Lawn and Landscape Irrigation

Residential Water Use Lawns, Gardens & Landscapes

Lawn and Landscape Irrigation

Lawns and landscapes can be designed and maintained to be water conserving, prevent runoff of fertilizers and pesticides and good looking. To develop a landscape that is water efficient, build the landscape with good landscape soils, create water zones within your landscape, choose well-adapted water saving ornamentals and turfgrasses, and utilize the correct irrigation equipment for your landscape. Read on for more information to help you design and manage your landscape for water efficiency.

Turf Care Under the Hot Sun

Following are effective strategies for managing lawns during periods of hot and dry weather:

1. Learn to recognize wilting in turf plants. It is relatively easy to recognize wilting on a houseplant. The leaves droop and the stem may wither, and the whole plant may have a “dull” appearance. Because turf plants are much smaller and thinner than houseplants, it is much more difficult to recognize drought stress in turf plants.

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Moss in Lawns and Landscapes

In your lawn is overly shaded and/or has poor drainage, moss may be a problem.  Moss is a fast growing, shallow rooted plant that covers the ground, smothers grass and exhausts food reserves from the soil.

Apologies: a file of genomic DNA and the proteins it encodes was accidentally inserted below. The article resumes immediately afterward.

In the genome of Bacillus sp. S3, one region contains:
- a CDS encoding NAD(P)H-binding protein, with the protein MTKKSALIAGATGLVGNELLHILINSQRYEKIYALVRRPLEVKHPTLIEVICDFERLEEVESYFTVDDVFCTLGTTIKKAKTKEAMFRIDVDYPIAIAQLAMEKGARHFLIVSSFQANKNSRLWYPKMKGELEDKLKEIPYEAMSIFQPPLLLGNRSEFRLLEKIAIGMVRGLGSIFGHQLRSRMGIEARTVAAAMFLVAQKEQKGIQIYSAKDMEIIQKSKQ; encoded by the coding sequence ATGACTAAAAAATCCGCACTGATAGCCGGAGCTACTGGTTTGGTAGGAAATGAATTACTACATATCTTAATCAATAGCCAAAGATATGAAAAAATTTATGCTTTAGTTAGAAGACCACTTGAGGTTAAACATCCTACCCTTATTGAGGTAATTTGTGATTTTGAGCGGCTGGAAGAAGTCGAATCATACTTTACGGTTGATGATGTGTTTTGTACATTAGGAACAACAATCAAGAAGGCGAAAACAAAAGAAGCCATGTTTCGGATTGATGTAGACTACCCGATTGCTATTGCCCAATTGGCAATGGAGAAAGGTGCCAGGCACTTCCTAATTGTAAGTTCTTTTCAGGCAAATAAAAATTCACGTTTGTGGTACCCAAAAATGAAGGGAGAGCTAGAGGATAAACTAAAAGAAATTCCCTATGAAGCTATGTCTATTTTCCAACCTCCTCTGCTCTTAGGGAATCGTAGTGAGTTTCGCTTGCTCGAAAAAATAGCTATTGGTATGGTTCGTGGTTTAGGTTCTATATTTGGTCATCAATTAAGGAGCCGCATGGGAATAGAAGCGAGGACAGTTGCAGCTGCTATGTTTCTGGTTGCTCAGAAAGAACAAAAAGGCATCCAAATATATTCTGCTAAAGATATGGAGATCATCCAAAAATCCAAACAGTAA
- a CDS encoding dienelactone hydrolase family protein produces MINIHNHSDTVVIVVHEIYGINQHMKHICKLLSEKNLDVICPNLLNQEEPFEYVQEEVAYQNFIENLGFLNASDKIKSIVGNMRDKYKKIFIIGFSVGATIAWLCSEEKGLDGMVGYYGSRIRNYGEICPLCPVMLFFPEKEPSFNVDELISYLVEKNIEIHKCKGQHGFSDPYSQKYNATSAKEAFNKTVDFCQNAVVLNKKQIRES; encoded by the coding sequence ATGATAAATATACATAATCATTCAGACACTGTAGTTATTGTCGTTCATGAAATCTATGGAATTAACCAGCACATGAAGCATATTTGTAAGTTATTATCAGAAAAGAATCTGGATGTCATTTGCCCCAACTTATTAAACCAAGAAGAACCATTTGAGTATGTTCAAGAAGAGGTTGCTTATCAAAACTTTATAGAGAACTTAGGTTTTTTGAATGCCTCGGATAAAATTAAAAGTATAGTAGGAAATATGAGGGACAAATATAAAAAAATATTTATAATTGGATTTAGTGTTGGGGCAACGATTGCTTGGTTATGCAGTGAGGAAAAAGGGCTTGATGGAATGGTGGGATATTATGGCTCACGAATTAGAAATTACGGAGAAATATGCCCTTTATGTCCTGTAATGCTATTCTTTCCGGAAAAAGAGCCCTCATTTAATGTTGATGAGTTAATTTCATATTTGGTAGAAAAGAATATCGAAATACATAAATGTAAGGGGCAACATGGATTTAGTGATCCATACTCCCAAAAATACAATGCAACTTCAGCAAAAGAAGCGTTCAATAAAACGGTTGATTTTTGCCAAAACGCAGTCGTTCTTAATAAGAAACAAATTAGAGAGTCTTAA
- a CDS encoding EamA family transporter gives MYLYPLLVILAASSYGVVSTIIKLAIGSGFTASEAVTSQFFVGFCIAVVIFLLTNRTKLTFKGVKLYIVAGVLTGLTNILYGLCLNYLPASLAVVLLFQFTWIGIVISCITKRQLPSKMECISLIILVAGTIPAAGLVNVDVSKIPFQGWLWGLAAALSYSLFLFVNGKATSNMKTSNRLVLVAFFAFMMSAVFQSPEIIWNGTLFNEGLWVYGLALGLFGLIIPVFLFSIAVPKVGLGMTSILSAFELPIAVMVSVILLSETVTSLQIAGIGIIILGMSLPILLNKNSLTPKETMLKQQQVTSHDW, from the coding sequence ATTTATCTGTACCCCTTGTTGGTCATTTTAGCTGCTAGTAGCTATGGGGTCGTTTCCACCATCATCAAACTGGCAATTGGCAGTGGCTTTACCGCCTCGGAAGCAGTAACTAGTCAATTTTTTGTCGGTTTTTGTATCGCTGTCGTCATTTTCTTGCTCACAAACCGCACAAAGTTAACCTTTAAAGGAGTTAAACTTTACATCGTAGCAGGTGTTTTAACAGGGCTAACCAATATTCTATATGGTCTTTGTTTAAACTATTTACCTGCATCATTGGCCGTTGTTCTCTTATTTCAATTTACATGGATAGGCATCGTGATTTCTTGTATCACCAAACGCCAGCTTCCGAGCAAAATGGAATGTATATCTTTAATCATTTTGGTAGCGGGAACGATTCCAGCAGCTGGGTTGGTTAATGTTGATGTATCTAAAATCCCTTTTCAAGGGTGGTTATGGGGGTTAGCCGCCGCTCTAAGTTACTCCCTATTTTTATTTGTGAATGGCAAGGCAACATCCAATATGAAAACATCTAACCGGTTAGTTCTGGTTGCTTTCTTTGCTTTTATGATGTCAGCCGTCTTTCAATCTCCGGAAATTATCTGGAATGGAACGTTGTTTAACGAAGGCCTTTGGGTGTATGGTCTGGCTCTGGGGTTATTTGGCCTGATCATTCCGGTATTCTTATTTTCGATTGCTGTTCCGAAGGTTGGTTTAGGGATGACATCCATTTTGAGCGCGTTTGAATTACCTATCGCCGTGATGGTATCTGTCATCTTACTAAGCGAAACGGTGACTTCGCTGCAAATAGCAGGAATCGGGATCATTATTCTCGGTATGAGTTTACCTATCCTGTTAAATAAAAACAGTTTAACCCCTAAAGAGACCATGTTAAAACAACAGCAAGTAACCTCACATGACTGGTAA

When moss appears in a lawn, it is usually because growing conditions for turfgrasses and landscape plants are adverse, usually too little light and air circulation.  Other conditions favorable for moss invasion include soil with poor aeration and percolation, compaction, low fertility and high acidity or alkalinity.

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How and Why to Separate Turf from Ornamentals

Regardless of the mix, the goal for green minded gardeners is to grow, plant and care for healthy landscape plants and turf. One of the most important factors in the success of these endeavors is getting to know specific needs of the plant material and how they can be combined effectively in a landscape without compromising the needs of each component.

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Separate Turf and Ornamentals

Do you have trees growing right in the middle of your lawn? Do you swear under your breath every time you mow, having to trim around them and practice some fancy footwork trying to maneuver the mower around the trunk? If so, perhaps it's time to redesign your landscape, separating the grass and all of the other plants. If you are building a new home, or moving to one with little or no landscaping, you can avoid this maintenance nightmare by simply thinking of turf as a part of the landscape unto itself.

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Water Zones

Once good soils are in place, create water zones. Water zones are distinct sections of your property which contain plants with similar water needs. Group ornamentals into H-M-L zones in the landscape. Keep each distinct plant group by themselves – set watering minutes per zone accordingly.

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